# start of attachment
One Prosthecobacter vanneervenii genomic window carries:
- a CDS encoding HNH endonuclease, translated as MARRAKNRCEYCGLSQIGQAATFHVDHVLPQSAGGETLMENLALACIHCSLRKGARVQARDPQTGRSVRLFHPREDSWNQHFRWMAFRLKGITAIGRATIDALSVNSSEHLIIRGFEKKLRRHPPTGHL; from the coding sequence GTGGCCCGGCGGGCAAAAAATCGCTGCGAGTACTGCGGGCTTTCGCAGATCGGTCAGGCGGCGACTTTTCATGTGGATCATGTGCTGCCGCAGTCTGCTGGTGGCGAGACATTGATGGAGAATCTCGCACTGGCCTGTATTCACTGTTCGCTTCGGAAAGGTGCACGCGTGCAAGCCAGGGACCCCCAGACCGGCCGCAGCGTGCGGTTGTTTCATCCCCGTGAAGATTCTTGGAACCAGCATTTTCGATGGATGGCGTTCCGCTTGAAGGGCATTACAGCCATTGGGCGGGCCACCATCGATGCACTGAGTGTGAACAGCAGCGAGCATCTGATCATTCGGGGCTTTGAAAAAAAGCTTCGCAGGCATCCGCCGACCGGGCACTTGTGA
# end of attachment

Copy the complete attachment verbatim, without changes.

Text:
One Prosthecobacter vanneervenii genomic window carries:
- a CDS encoding HNH endonuclease, translated as MARRAKNRCEYCGLSQIGQAATFHVDHVLPQSAGGETLMENLALACIHCSLRKGARVQARDPQTGRSVRLFHPREDSWNQHFRWMAFRLKGITAIGRATIDALSVNSSEHLIIRGFEKKLRRHPPTGHL; from the coding sequence GTGGCCCGGCGGGCAAAAAATCGCTGCGAGTACTGCGGGCTTTCGCAGATCGGTCAGGCGGCGACTTTTCATGTGGATCATGTGCTGCCGCAGTCTGCTGGTGGCGAGACATTGATGGAGAATCTCGCACTGGCCTGTATTCACTGTTCGCTTCGGAAAGGTGCACGCGTGCAAGCCAGGGACCCCCAGACCGGCCGCAGCGTGCGGTTGTTTCATCCCCGTGAAGATTCTTGGAACCAGCATTTTCGATGGATGGCGTTCCGCTTGAAGGGCATTACAGCCATTGGGCGGGCCACCATCGATGCACTGAGTGTGAACAGCAGCGAGCATCTGATCATTCGGGGCTTTGAAAAAAAGCTTCGCAGGCATCCGCCGACCGGGCACTTGTGA